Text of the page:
The army of the enemy, relying on nothing but on their number, and measuring both armies merely by the eye, entered on the battle inconsiderately, and inconsiderately gave it over:
fierce only in their shout and with their missive weapons, and at the first onset of the fight, they were unable to withstand the swords, and the close engagement foot to foot, and the looks of the enemy, darting fire through their ardour for the fight.
Their front line was driven in, and confusion spread to the reserve troops, and the cavalry occasioned alarm on their part: the ranks were then broken in many places, every thing was set in motion, and the line seemed as it were fluctuating. Then when, the foremost having fallen, each saw that death was about to reach himself, they turn their backs.
The Roman followed close on them; and as long as they went off armed and in bodies, the labour in the pursuit fell to the infantry; when it was observed that their arms were thrown away in every direction, and that the enemy's line was scattered in flight through the country; then squadrons of horse were sent out, intimation being given that they should not, by losing time with the massacre of individuals, [p. 407]
afford an opportunity in the mean time to the multitude to escape:
it would be sufficient that their speed should be retarded by missive weapons and by terror, and that the progress of their forces should be detained by skirmishing, until the infantry should be able to overtake and despatch the enemy by regular slaughter.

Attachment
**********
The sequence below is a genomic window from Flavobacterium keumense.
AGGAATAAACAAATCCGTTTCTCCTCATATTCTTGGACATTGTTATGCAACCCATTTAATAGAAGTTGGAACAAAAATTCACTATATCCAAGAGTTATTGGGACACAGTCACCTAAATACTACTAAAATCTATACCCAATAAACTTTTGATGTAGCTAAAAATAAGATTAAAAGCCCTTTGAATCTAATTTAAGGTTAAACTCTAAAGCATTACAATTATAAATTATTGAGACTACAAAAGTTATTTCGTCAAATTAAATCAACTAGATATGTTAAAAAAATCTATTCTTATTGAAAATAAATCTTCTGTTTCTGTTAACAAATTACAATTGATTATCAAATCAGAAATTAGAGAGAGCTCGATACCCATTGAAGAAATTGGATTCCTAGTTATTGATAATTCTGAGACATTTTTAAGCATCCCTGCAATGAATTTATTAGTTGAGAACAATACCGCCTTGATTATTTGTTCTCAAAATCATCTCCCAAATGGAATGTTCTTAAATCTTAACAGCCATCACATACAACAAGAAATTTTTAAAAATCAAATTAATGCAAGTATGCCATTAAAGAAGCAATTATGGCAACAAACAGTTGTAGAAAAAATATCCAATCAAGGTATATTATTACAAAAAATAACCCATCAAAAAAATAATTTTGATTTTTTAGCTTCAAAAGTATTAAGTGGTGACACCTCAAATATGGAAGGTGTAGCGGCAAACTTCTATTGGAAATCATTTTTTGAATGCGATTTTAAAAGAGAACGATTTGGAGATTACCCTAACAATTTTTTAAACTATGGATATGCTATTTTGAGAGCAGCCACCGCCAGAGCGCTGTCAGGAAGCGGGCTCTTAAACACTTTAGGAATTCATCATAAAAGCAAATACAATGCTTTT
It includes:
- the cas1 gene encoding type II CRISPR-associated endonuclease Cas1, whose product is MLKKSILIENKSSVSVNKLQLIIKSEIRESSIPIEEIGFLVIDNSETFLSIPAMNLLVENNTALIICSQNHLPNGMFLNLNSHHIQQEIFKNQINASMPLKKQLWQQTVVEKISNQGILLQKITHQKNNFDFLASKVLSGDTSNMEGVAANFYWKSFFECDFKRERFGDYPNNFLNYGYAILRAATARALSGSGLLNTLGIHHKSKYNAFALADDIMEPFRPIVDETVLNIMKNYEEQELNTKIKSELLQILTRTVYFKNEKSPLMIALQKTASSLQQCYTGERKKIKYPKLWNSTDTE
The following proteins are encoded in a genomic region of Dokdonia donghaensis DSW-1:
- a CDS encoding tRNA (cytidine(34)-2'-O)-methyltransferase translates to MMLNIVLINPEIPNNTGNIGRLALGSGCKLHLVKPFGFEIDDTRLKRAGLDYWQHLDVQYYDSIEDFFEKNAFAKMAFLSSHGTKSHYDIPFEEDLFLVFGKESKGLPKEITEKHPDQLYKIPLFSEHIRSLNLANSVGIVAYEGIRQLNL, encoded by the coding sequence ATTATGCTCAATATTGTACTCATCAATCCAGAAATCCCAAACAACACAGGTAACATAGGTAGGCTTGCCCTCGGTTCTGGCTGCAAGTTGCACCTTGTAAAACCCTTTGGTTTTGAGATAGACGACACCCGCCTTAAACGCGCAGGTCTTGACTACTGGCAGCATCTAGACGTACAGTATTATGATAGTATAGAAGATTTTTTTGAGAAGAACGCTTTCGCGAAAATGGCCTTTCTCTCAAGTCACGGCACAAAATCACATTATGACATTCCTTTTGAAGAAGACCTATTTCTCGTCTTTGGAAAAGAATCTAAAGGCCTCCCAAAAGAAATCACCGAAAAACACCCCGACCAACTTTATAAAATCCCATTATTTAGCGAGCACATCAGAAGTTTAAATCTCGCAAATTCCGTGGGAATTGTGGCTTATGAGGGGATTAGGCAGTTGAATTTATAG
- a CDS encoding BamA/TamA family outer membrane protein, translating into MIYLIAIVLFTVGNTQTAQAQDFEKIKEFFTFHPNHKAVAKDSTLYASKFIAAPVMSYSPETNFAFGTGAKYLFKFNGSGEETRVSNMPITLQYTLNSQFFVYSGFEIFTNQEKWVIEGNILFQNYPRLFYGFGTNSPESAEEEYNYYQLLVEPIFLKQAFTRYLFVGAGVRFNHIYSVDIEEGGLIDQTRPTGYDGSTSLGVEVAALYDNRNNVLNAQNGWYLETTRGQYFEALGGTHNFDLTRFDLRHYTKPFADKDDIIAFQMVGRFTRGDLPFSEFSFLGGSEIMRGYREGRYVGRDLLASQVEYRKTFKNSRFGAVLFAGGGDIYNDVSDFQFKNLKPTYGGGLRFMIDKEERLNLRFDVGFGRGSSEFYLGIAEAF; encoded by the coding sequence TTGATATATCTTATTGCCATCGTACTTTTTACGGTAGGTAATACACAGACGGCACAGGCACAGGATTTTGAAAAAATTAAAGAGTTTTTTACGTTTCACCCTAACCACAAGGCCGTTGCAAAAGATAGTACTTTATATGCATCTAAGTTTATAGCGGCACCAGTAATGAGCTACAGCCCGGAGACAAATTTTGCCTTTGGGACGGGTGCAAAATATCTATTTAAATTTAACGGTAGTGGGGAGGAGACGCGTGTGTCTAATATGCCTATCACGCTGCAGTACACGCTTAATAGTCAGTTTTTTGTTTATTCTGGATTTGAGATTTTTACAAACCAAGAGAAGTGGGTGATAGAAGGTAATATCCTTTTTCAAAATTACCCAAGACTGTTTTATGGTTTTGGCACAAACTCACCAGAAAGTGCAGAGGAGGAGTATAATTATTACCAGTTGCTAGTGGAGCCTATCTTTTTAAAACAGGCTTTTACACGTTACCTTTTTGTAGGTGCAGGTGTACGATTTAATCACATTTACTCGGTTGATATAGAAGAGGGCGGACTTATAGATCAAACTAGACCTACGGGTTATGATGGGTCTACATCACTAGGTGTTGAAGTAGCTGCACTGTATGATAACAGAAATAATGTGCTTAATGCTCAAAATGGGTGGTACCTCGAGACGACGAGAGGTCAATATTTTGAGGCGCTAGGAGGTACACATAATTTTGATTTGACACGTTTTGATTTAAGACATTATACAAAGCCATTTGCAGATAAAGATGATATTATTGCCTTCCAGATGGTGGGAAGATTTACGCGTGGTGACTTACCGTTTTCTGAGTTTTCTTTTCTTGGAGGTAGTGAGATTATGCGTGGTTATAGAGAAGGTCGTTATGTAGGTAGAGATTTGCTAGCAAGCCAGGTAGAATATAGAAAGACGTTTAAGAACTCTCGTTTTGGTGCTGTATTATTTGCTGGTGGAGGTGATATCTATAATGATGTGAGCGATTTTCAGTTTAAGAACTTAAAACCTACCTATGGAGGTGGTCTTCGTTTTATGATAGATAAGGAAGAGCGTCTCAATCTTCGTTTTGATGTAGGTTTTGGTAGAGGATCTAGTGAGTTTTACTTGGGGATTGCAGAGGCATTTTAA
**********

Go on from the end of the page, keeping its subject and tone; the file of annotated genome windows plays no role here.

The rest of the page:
There was no end of the flight and slaughter before night; on the same day the camp of the Volscians was taken also and pillaged, and all the plunder, save the persons of free condition, was given up to the soldiers.
The greatest part of the prisoners consisted of Latins and Hernicians, and these not men of plebeian rank, so that it could be supposed that they had served for hire, but some young men of rank were found among them: an evident proof that the Volscian enemies had been aided by public authority.
Some of the Circeians also were recognised, and colonists from Velitrae; and being all sent to Rome, on being interrogated by the leading senators, plainly revealed the same circumstances as they had done to the dictator, the defection each of his respective state.